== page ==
Decluttering and spring-cleaning are hot topics at this time of year. If this is an upcoming project for you do this, while you are gathering items to sell or donate, take the time to reflect on how hard you worked to purchase them. A popular decluttering strategy is to determine if a possession brings you joy. When it comes to getting our finances in shape, a better question is, did I need to spend the money in the first place? Now is a great time to spring-clean your financial situation.
The actual strategy of financial management is relatively simple. Like eating right or exercising, we already know what to do. You need to make more than you spend, avoid unnecessary and high interest debt, and save to invest excess cash. You also need a clear true understanding of what you spend your money on. To take it to the ultimate level, you need to ensure that your budget aligns with your goals and values.
The average North American household, taking a page from our federal and provincial governments, is living off borrowed money. A vast majority of us live in a world of want, rather than a world of saving for future need.
It is impossible to earn more than you can spend, so the only sure way to ease financial stress is to live on less than you earn. This requires self-discipline, which many of us lack in this regard. The good news is you can learn spending self-discipline. Developing and adhering to a budget is a great place to start. More on this later…
Shopping is fun! Impulse buying can give you a rush of pleasure…..until the credit card bill comes due. If you know what you need, and make yourself wait to save up for the things you want (rather than whipping out a credit card), you may find you don’t really want them so much after all. As an added bonus, waiting will help reduce clutter in your life. Research shows that clutter can increase stress.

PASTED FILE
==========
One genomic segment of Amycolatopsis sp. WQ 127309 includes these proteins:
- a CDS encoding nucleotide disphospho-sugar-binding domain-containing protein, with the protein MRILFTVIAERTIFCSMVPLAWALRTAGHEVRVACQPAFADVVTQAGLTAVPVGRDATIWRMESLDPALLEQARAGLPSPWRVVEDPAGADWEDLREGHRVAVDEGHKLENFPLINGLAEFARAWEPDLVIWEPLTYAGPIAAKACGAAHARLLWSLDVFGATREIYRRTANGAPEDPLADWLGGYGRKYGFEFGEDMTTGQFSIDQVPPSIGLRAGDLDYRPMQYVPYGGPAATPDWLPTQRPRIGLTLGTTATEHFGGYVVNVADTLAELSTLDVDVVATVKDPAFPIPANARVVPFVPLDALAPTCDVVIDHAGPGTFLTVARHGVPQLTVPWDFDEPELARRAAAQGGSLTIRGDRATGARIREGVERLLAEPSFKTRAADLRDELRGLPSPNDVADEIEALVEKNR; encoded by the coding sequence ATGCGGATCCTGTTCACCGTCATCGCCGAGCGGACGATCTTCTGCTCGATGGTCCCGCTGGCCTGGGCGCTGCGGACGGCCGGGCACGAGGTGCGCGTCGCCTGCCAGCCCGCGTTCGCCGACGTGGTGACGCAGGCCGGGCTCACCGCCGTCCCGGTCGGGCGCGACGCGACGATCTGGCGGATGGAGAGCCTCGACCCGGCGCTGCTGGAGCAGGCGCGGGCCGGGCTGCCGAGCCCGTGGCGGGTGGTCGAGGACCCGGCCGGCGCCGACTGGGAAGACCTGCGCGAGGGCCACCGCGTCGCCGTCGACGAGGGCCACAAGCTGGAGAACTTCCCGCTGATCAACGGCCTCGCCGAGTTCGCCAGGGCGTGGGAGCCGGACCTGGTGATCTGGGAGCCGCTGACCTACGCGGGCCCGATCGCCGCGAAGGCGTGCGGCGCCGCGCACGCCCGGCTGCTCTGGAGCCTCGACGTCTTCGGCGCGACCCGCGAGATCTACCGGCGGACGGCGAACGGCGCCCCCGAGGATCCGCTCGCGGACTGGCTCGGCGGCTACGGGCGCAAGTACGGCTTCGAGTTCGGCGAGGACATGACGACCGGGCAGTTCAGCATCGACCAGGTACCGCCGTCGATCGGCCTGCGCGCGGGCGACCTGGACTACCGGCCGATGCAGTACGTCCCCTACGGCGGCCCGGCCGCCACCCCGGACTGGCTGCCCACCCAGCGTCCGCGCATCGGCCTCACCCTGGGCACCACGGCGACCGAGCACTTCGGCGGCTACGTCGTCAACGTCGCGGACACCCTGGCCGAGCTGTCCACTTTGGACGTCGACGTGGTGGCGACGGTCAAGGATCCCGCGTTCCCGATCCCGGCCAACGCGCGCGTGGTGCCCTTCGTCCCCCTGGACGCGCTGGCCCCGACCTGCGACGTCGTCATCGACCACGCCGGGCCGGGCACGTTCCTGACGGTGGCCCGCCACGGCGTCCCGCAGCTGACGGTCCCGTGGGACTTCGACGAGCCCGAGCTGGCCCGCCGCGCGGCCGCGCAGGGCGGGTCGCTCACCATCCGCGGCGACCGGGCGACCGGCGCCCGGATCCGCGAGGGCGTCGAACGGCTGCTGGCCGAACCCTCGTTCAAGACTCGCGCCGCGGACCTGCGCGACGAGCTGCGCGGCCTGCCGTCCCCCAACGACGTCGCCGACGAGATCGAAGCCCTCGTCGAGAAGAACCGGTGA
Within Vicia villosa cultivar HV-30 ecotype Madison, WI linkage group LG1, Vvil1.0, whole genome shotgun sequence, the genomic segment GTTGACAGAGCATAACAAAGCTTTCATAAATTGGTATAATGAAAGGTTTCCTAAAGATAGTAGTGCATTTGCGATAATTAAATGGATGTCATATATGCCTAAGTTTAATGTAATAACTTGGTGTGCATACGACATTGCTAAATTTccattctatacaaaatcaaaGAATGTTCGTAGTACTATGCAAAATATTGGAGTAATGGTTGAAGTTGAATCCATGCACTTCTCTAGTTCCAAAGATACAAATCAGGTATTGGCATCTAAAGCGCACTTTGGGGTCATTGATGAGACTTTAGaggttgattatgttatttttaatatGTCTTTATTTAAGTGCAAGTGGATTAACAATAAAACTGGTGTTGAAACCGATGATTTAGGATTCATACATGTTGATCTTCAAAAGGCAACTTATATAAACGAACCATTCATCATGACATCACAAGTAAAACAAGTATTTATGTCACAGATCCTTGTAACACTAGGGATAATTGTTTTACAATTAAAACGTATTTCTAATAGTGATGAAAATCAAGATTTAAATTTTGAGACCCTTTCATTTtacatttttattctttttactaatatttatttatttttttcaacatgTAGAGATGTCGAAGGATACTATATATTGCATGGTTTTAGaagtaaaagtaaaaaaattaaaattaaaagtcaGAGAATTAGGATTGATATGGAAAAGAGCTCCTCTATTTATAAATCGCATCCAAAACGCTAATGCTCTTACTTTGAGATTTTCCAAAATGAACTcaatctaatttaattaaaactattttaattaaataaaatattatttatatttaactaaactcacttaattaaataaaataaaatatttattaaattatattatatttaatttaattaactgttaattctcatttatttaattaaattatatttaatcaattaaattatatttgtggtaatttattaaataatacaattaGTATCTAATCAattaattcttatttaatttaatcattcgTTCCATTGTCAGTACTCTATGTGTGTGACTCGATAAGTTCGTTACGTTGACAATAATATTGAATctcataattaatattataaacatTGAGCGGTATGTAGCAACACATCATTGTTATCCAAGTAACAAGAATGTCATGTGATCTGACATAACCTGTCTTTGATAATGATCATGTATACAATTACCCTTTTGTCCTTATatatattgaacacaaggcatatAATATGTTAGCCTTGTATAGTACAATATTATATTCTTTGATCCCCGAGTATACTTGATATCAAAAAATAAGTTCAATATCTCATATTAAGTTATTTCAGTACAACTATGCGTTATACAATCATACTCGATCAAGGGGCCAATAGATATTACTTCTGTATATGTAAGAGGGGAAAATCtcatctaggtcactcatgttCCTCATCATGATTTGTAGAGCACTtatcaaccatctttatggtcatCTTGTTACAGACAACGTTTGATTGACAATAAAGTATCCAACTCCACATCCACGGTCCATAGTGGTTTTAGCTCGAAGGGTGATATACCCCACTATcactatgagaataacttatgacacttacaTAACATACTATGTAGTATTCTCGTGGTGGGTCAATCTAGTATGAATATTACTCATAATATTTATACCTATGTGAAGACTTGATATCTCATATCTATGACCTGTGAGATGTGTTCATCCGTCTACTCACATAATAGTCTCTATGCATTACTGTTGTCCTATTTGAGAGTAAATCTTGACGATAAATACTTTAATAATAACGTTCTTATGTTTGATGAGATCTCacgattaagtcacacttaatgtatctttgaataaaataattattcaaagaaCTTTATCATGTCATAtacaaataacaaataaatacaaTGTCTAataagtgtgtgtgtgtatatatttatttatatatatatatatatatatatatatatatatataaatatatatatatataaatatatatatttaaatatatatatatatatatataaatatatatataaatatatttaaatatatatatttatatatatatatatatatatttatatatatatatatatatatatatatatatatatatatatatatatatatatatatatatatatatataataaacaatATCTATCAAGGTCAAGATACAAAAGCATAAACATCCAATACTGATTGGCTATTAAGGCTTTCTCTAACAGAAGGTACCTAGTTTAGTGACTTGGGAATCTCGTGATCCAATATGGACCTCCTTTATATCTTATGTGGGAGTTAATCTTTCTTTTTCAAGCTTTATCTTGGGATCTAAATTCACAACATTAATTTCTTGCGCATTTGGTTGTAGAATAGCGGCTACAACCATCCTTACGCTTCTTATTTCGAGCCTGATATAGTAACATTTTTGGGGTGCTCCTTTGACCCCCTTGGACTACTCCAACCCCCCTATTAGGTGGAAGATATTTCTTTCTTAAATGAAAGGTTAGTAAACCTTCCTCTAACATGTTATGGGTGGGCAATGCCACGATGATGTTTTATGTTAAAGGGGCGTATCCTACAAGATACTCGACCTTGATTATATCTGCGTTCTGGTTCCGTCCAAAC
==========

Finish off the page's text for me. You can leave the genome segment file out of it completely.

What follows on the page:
Preparing a budget can be as simple as writing down all your sources of income, as well as all your regular expenses. Ensure your spending first covers off the basics (food, clothing, rent, bills, cell phone, transportation), then things like insurance and medical expenses; and then also some savings (the long-term goal is to have funds equal to six months worth of expenses set aside). Finally, you should carve off a portion of any excess funds to be invested for the future (think RRSP’s and Tax-Free Savings Accounts). Once all of the above items are covered, only then should you move onto spending money on wants. Be careful when categorizing your needs or ‘basics’. Having a $300 a month cell phone bill because you ‘need’ the hottest android device is not really a basic need; it is a want.
This article provides a brief overview of considerations for your financial fitness. Saving for the future can be complex, and there are always tax consequences to consider with certain purchases or investments. It is always best to discuss such taxation and investment considerations with your accountant to discuss which strategy is right for you.
Contributed by: Leanne McDougall,
Senior Manager, BDO Canada LLP